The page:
Part 91 was established to allow persons who operate their aircraft greater flexibility in their flying. The exception in §91.501 (d) was intended to provide AN ENFORCEABLE standard for the FAA to distinguish between GA flying and common carriage. The point of DETECTION is HOLDING OUT– a practice which a regulator can detect without marketplace omniscience. The Lee Flight Sharing proposal would make the enforcement of this safety delimiter impossible to detect and thus there would be no safety protection for the ordinary consumer.
As NATA explained, the GAO study found that there is little opposition to the existing §91.501 (d), except those intending to offer Aviation BNB services. The Lee proposals would expand this “gray market” and in so doing reduce the safety offered to these new digital consumers.
by Kerry Lynch
– April 20, 2021, 10:21 AM
U.S. Sen. Mike Lee (R-Utah) is continuing his push to facilitate flight-sharing, introducing two new bills that, among other things, would create a “personal operator” category to enable pilots to fly eight or fewer passengers for compensation without operating as part of a common carrier.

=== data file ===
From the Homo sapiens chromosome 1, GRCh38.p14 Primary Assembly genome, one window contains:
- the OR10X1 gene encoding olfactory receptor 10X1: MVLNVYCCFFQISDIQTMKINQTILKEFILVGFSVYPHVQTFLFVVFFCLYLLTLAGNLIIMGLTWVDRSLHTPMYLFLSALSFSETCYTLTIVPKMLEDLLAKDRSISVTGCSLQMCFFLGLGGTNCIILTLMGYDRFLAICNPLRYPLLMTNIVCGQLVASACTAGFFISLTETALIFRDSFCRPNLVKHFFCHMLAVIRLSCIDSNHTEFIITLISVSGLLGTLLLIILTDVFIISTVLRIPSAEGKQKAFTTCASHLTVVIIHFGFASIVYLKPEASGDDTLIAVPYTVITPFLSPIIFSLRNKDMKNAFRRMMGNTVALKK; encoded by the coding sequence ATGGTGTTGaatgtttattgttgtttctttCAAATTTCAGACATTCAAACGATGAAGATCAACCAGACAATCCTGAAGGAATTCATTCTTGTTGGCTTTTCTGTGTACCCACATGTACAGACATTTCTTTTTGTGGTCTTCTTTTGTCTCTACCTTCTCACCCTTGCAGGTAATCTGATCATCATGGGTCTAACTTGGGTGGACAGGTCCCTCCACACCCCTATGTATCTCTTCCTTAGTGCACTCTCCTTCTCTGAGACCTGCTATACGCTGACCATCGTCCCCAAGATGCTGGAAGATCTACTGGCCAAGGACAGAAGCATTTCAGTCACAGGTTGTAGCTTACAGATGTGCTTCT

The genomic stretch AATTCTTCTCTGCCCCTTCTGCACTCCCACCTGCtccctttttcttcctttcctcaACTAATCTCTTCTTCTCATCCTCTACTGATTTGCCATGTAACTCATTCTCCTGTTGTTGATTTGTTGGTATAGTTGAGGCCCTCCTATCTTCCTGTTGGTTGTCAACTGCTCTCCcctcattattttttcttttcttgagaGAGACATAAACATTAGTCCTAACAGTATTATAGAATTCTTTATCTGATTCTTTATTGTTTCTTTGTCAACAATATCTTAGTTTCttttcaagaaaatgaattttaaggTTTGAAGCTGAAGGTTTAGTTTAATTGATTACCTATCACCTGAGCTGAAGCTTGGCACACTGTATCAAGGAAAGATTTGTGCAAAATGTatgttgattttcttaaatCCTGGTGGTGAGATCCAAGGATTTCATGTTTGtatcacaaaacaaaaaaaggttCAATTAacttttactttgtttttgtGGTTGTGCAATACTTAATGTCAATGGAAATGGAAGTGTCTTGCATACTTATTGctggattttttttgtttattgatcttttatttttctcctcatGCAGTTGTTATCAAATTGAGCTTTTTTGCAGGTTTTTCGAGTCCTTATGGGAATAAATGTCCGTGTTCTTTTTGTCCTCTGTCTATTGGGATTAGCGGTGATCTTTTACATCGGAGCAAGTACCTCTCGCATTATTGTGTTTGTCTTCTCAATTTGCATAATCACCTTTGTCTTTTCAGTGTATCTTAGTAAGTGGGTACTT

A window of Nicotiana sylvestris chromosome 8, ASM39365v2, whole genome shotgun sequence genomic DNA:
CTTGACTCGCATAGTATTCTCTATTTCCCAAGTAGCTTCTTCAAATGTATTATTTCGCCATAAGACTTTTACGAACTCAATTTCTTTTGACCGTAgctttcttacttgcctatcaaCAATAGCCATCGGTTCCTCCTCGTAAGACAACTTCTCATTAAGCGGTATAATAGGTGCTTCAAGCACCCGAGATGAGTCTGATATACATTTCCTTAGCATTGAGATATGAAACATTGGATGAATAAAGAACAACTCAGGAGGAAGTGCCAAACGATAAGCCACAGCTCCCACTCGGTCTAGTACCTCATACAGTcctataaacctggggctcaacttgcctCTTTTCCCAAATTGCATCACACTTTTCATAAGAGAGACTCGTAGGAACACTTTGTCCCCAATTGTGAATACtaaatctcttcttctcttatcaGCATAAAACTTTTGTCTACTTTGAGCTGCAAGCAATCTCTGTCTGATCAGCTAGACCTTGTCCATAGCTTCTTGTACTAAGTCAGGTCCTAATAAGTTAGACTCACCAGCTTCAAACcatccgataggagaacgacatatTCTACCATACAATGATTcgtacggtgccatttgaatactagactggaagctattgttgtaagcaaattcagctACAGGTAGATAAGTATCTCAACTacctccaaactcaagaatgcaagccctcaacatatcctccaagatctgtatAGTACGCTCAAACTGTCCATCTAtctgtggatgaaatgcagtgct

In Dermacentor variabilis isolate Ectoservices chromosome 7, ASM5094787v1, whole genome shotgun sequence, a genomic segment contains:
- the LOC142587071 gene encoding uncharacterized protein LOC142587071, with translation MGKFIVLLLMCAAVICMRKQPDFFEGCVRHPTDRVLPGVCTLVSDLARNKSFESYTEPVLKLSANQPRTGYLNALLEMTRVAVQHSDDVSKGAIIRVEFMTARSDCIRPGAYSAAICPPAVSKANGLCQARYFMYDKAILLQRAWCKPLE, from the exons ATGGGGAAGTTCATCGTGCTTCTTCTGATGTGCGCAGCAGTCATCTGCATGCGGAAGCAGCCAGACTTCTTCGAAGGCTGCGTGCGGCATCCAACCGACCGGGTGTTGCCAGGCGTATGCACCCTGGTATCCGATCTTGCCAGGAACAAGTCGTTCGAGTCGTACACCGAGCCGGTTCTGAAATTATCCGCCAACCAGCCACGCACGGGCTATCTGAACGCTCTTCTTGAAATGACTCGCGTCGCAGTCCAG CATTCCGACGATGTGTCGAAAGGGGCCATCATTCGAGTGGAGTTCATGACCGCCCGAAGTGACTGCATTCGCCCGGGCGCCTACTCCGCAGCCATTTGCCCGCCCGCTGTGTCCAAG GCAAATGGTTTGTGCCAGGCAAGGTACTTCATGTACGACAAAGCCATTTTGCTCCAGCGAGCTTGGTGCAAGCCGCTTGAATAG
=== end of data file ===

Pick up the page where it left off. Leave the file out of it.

The bills, the Aviation Empowerment Act and the Flight Sharing Freedom Act, are designed to foster innovation and correct oversights surrounding limits on a private pilot’s ability to coordinate flights via the Internet and receive compensation for the transport of persons or property, said Lee, who has pushed to open the door for flight-sharing for several years. Further, since the FAA has not defined common carrier, it has broad authority on its regulatory implementation, he said.